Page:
It is curious the number of existing boathouses that could be found along all the canal that make us feel as if we were in another place but the usually busy London.


It could be outlined that during winter time, especially when it is cloudy and rainy, Granary square is quite differentiated from the canal in terms of flows of people and activities. Whereas the square is a place where different type of people can be found, because of the cafés, the university, the school, etc. in the canal it can only be found people doing sports.


IV. The Schools

In Granary Square you will find Central Saint Martins which is a university of the fine arts. It is part of a larger collective university called University of the Arts, London. This part of Granary Square used to be a store of wheat for bakers and was designed in 1982 by the architect who also designed King’s Cross station, Lewis Cubitt. Since then, this building has been restored by Stanton Williams Architects. The building is said to set the architectural tone for the northern part of the King’s Cross development.

The building now, as part of the university, houses many exhibition spaces as well as performance spaces and parts of it are also open to the public. The stables next to this building hold up to 275 bicycles, meaning that students are encouraged to use sustainable modes of transport.


The Granary Complex won the Mayor’s Award for Planning Excellence in 2012. And Stanton Williams won gold at Building Design’s Architect of the Year Awards. The campus at King’s Cross opened in 2011, welcoming 5,000 students and staff. This is a huge number of people. Because of this we can state that Granary Square is a hub for artistic education and is always populated with people, particularly throughout the academic year.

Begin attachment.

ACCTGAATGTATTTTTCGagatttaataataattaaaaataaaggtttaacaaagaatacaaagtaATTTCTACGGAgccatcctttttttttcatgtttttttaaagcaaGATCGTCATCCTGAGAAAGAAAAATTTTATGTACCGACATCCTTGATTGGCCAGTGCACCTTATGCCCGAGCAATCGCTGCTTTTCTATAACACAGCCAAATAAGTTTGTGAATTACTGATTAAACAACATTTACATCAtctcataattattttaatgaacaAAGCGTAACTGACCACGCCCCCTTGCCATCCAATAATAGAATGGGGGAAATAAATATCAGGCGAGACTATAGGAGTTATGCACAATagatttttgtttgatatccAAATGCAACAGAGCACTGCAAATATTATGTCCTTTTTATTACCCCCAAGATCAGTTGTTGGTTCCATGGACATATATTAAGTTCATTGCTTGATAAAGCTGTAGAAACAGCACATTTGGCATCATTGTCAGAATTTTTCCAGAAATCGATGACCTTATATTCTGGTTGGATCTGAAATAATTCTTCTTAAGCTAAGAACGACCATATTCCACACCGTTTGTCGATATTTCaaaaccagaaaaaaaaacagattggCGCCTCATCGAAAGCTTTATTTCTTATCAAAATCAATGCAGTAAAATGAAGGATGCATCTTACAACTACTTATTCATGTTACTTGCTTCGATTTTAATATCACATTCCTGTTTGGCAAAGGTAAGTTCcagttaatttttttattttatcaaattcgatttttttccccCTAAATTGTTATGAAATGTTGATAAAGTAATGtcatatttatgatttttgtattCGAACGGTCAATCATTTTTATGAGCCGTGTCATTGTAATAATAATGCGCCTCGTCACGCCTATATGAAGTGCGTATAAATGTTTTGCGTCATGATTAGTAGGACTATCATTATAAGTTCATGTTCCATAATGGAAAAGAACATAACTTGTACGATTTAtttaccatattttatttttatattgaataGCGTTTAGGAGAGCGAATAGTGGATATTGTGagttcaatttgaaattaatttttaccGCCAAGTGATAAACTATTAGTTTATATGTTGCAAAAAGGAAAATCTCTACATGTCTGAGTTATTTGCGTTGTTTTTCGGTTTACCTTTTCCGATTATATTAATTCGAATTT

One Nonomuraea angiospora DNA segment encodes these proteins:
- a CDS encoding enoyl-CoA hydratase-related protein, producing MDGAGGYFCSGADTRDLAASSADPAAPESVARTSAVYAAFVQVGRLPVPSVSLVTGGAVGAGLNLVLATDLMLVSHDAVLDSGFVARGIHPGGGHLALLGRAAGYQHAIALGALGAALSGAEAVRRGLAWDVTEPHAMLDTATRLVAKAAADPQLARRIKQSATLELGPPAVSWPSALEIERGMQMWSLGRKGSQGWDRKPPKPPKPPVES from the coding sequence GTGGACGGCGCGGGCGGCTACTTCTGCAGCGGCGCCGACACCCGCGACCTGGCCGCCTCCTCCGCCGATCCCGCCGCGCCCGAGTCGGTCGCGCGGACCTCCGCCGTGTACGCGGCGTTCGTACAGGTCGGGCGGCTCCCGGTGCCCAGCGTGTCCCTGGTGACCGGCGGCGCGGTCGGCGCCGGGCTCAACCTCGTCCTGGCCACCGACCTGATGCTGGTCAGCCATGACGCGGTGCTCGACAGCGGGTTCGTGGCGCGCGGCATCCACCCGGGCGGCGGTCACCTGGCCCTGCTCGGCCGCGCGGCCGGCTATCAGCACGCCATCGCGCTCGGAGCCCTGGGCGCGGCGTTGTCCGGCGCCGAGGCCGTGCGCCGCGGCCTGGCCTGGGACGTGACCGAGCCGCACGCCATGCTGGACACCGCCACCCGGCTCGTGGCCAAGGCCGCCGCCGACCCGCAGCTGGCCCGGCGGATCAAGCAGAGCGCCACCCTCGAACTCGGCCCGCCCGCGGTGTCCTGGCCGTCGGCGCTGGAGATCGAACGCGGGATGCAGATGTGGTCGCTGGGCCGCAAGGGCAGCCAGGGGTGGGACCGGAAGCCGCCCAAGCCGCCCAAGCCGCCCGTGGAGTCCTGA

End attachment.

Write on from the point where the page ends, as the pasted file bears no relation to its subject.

V. Seating

There is a set of eight large benches at Granary Square. They’re arranged in facing pairs around four fountain pools. The aesthetic of the benches mimic the eroded and natural quality of granite boulders. As a result, they appear smooth, comfortable, and inviting and give the impressive that they’ve been carved and polished by the elements of millions of years. The benches are made of Cornish Grey Granite, which was also used on the Tower Bridge and the Princess Diana Memorial Fountain. They’re manufactured using tension bars in order to withstand high pedestrian loads.


VI. Variation of density

People in Granary Square are not the same throughout the seasons, and the density of the square varies seasonally. Indeed, during Summer, the square appears as a huge playground, especially for kids who are playing with the fountains. People are picnicking all around the square, on the benches, and in the staircases, covered with grass during summertime. On the contrary, during Winter, the square is most likely a place of passing, a way of reaching a place to another, but not anymore a place to stop, to sit down, to eat, to read, etc. This variation of uses depending on the season and the weather is glaring in Granary Square, maybe more than any other places in Kings Cross.


Granary Square during Summer (Kings Cross Website




VII. Mapping the flows



Leave a Reply

Fill in your details below or click an icon to log in: Logo

You are commenting using your account. Log Out /  Change )

Google+ photo

You are commenting using your Google+ account. Log Out /  Change )

Twitter picture

You are commenting using your Twitter account. Log Out /  Change )

Facebook photo

You are commenting using your Facebook account. Log Out /  Change )


Connecting to %s

%d bloggers like this: